Stem Cells and Gene Therapy in Progressive Hearing Loss: the State of the Art

Aida Nourbakhsh, Brett M. Colbert, Eric Nisenbaum, Aziz El-Amraoui, Derek M. Dykxhoorn, Karl Russell Koehler, Zheng yi Chen, Xue Z. Liu

Research output: Contribution to journalReview articlepeer-review

2 Scopus citations


Progressive non-syndromic sensorineural hearing loss (PNSHL) is the most common cause of sensory impairment, affecting more than a third of individuals over the age of 65. PNSHL includes noise-induced hearing loss (NIHL) and inherited forms of deafness, among which is delayed-onset autosomal dominant hearing loss (AD PNSHL). PNSHL is a prime candidate for genetic therapies due to the fact that PNSHL has been studied extensively, and there is a potentially wide window between identification of the disorder and the onset of hearing loss. Several gene therapy strategies exist that show potential for targeting PNSHL, including viral and non-viral approaches, and gene editing versus gene-modulating approaches. To fully explore the potential of these therapy strategies, a faithful in vitro model of the human inner ear is needed. Such models may come from induced pluripotent stem cells (iPSCs). The development of new treatment modalities by combining iPSC modeling with novel and innovative gene therapy approaches will pave the way for future applications leading to improved quality of life for many affected individuals and their families.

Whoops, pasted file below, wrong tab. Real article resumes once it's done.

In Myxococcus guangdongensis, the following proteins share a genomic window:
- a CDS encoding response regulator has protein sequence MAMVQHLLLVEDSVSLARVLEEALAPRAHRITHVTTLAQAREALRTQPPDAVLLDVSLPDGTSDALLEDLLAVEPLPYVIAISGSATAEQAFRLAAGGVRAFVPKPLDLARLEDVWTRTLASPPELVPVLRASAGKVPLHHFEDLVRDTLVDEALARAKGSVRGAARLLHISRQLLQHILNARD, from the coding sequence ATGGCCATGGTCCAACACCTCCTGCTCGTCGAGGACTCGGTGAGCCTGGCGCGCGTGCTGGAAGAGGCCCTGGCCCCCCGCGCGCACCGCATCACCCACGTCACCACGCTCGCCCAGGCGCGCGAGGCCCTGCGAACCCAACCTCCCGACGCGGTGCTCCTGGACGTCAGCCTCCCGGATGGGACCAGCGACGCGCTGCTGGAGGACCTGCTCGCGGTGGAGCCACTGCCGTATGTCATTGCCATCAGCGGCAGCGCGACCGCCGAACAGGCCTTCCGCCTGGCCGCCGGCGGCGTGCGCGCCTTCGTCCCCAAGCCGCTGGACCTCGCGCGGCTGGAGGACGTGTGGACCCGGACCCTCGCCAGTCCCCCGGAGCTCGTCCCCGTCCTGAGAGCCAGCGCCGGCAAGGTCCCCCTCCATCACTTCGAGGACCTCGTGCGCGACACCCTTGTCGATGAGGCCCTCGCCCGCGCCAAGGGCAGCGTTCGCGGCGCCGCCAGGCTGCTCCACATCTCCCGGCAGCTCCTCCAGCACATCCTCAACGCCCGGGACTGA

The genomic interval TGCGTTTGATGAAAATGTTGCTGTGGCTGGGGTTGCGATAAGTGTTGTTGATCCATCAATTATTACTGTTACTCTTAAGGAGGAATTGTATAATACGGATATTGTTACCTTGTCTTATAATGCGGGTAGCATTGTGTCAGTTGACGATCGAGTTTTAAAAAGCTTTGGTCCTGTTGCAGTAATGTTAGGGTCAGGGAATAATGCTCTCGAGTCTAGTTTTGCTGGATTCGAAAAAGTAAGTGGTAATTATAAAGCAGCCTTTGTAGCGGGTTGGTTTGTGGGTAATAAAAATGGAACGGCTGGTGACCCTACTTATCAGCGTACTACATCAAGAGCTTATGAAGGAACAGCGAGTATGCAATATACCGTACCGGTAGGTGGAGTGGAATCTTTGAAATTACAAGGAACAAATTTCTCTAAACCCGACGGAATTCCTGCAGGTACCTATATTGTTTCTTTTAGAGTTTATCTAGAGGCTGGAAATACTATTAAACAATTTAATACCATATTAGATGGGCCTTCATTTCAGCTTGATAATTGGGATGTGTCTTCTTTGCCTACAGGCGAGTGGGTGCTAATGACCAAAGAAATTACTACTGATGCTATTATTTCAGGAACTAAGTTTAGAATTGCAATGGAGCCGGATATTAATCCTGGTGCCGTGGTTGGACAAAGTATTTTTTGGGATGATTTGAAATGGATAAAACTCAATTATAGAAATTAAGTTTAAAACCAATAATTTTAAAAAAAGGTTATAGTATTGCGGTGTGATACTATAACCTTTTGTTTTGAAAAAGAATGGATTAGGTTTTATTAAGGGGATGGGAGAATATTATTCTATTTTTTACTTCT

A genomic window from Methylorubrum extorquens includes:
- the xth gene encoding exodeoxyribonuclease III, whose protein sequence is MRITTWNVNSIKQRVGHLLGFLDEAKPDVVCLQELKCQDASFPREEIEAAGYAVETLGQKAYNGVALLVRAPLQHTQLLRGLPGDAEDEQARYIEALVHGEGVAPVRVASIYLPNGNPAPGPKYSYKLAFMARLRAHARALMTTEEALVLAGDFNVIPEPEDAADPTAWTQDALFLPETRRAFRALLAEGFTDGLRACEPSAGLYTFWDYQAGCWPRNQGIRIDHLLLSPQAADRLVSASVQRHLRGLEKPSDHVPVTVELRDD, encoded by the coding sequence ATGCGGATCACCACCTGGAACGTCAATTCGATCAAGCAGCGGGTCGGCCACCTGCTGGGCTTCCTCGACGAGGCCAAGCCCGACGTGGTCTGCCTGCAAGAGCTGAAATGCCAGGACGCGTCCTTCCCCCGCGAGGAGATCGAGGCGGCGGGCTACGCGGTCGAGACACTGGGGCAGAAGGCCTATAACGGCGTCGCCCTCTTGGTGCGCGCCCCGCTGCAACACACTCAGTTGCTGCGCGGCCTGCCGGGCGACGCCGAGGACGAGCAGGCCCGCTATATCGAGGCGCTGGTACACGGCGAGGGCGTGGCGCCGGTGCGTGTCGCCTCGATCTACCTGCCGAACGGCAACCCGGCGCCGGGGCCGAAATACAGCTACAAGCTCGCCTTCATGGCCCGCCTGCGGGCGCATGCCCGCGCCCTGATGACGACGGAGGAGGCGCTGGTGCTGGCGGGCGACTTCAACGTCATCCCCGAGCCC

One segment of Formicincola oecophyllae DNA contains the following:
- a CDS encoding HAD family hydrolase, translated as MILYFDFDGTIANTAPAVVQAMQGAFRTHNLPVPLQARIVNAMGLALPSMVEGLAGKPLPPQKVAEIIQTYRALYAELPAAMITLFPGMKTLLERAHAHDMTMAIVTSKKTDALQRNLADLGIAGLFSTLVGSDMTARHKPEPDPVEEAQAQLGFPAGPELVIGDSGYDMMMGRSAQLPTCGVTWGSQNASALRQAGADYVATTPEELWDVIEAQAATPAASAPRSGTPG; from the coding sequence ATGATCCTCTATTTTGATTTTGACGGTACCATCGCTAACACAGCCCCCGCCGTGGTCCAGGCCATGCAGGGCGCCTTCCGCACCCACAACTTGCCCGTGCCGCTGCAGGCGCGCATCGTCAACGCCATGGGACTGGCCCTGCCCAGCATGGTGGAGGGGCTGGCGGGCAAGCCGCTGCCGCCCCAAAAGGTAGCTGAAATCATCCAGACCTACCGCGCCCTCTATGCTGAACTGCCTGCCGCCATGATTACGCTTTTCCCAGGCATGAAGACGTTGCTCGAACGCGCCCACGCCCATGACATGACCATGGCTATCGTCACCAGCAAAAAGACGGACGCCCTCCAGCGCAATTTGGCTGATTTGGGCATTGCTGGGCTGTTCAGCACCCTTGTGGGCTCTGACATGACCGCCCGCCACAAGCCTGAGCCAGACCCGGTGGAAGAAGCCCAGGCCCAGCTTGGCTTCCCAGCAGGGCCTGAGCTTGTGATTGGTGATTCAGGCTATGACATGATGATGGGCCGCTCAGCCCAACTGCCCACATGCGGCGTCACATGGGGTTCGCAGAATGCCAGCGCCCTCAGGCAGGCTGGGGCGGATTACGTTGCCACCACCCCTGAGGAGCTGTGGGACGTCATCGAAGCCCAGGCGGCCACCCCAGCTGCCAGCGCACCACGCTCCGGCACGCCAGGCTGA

Original languageEnglish (US)
Pages (from-to)95-105
Number of pages11
JournalJARO - Journal of the Association for Research in Otolaryngology
Issue number2
StatePublished - Apr 2021


  • Autosomal dominant hearing loss
  • Gene therapy
  • Induced pluripotent stem cells
  • Ototoxicity
  • Presbycusis

ASJC Scopus subject areas

  • Otorhinolaryngology
  • Sensory Systems


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